Leo’s DaChaun Anderson goes up for a dunk. Worsom Robinson/For the Sun-Times.

First day of practice: Leo kept its stars, so sky is the limit

SHARE First day of practice: Leo kept its stars, so sky is the limit
SHARE First day of practice: Leo kept its stars, so sky is the limit

The past few seasons there has been a rash of talented athletes transferring from Catholic schools to Public League schools. There is even a proposed by-law currently working its way through the Illinois High School Association that may change the process of determining eligibility after a transfer.

It’s happened at Catholic schools all over the area, even the largest, the richest and the most historically successful: Fenwick, St. Patrick, Marist, St. Joseph and more.

But it hasn’t happened at Leo. Monday was the first day of practice around the state and an extra special day for the Lions. None of Leo’s stars transferred to a Public League powerhouse.

“There were rumors that people might leave but we didn’t want that to happen,” DaChaun Anderson said. “We bonded together. A lot of people left Leo over the years but we stayed. We are here to keep the tradition at Leo.”

Anderson, a 6-7 senior, may be the area’s best rebounder. His brother Kendale, a 6-5 junior, is also terrific on the boards and has added a perimeter game recently.

“We stayed because we wanted to win a championship for Leo,” Kendale Anderson said. “Leo gave me a chance to come here so I’m doing my best in classes and I want to give back to the school and represent Leo.”

The size, strength and athleticism of the Anderson brothers is one of the reasons the Lions are a favorite to win Class 2A and expected to compete with the area’s best teams regardless of class.

The major factor is senior guard Fred Cleveland Jr. He’s one of the area’s best stories. Cleveland started his varsity career as a 5-3 freshman. Skinny and small, colleges ignored his scoring ability and brilliant overall feel for the game.

Cleveland, now 5-10, has spent the last three years wondering if any school would give him a scholarship.

“At one point I did start to doubt it would happen,” Cleveland said. “I just felt like I was putting in so much work and not getting what I wanted out of it. I sat down with my mom and she told me to keep at it.”

Cleveland was one of the best players in the city last season, regardless of size or class. This summer things finally turned around and he picked up some Division I offers. He committed to North Carolina A&T a few weeks ago and will sign next week.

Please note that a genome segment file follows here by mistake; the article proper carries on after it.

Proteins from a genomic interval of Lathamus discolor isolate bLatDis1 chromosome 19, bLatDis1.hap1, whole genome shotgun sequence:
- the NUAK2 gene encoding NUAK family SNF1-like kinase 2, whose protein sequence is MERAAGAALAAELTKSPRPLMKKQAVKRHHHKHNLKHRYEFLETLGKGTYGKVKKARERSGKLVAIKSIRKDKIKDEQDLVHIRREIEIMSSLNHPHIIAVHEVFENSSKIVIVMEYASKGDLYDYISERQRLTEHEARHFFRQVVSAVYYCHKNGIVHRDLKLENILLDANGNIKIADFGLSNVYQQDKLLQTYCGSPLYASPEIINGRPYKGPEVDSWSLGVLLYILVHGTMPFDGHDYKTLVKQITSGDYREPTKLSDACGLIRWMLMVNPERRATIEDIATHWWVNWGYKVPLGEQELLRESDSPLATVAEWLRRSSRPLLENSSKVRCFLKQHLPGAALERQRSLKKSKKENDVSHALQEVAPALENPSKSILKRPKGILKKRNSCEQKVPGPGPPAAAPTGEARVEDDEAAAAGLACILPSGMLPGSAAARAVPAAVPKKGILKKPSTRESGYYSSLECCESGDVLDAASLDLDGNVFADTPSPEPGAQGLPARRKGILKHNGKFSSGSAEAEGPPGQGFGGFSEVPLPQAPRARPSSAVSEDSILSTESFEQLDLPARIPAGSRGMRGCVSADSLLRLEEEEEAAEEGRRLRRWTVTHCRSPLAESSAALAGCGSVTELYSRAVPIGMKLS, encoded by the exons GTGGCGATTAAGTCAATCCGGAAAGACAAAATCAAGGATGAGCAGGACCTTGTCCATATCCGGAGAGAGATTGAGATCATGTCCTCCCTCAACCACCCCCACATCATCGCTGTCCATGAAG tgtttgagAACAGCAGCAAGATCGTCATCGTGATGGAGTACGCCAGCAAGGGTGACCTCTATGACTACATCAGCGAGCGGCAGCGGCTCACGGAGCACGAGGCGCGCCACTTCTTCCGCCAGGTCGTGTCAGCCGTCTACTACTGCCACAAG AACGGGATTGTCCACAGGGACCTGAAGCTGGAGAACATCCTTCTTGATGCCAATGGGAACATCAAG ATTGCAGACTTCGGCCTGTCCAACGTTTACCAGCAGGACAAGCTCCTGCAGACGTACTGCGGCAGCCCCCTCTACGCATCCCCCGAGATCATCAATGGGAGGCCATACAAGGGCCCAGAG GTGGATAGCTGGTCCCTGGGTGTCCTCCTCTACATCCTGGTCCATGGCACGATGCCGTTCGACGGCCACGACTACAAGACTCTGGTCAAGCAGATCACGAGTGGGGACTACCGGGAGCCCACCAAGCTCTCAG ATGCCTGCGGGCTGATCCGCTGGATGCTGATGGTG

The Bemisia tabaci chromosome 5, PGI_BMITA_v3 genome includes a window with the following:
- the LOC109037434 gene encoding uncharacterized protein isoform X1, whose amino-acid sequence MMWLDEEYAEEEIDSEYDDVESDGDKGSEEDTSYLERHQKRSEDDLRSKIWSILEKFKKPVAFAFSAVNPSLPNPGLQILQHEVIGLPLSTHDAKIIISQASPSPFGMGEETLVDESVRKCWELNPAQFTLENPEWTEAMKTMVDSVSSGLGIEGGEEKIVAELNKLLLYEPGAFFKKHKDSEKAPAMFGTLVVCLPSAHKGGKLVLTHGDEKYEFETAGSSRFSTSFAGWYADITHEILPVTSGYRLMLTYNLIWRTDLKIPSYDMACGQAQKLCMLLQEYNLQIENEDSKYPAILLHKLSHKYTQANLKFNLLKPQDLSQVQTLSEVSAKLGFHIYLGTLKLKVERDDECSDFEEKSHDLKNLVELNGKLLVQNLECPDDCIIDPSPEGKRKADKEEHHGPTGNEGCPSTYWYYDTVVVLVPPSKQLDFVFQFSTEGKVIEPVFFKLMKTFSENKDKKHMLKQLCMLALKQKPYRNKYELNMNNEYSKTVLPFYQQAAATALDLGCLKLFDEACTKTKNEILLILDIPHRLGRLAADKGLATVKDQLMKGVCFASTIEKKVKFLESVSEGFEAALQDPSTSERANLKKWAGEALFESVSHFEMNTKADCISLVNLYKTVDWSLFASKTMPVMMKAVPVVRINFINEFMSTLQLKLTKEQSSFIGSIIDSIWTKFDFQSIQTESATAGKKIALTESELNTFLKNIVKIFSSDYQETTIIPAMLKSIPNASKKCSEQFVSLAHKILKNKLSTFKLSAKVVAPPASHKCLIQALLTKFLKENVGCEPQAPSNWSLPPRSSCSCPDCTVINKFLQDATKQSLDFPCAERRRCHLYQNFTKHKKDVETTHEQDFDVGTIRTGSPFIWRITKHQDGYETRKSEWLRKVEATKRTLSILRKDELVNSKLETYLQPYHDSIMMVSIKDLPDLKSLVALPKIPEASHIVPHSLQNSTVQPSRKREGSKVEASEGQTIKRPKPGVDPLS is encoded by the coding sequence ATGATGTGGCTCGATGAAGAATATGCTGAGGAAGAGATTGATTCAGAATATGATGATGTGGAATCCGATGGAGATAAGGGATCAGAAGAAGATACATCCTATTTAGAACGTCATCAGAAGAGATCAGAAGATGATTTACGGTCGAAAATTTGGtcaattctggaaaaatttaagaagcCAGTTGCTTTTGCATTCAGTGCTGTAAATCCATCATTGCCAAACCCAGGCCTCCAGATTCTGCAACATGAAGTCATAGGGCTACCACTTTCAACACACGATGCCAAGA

“It’s going to be a relief for me and my family and everyone else that supported me,” Cleveland said. “This is what we’ve been pushing for since third grade. Some people thought I should wait and play out this season and see what happens. I thought about betting on myself but I decided not to pass up on a $200,000 education and a school that believed in me.”

Leo coach Shawn Frison has known the Andersons and Cleveland for most of their lives. That’s an excellent way to keep your star players from transferring.

“They weren’t going anywhere,” Frison said. “That isn’t going to happen anymore at Leo. We are building something special here.”

Leo only lost one key player to graduation, Malcolm Bell. The Lions added two transfers that will contribute, Tim Howard from Bogan and Myles Thomas from UP-Englewood.

Frison is also expecting big things from junior guard Kevin Drumgoole, who was an excellent scorer on the sophomore team last season.

The Lions have left the Big Dipper Holiday Tournament and will play at the prestigious Proviso West Holiday Tournament this December.

Leo has a chance to win at Proviso and plans on winning the Class 2A title in March.

“There is no reason we can’t be ranked No.1 [at the end of the season],” Kendale Anderson said. “We have players that dominate on the perimeter and in the paint.”


Want to hear all about the Sun-Times preseason Super 25 basketball rankings? Michael O’Brien and Joe Henricksen go in-depth on all 25 teams in the latest episode of No Shot Clock, the Chicago high school basketball podcast. LISTEN HERE.

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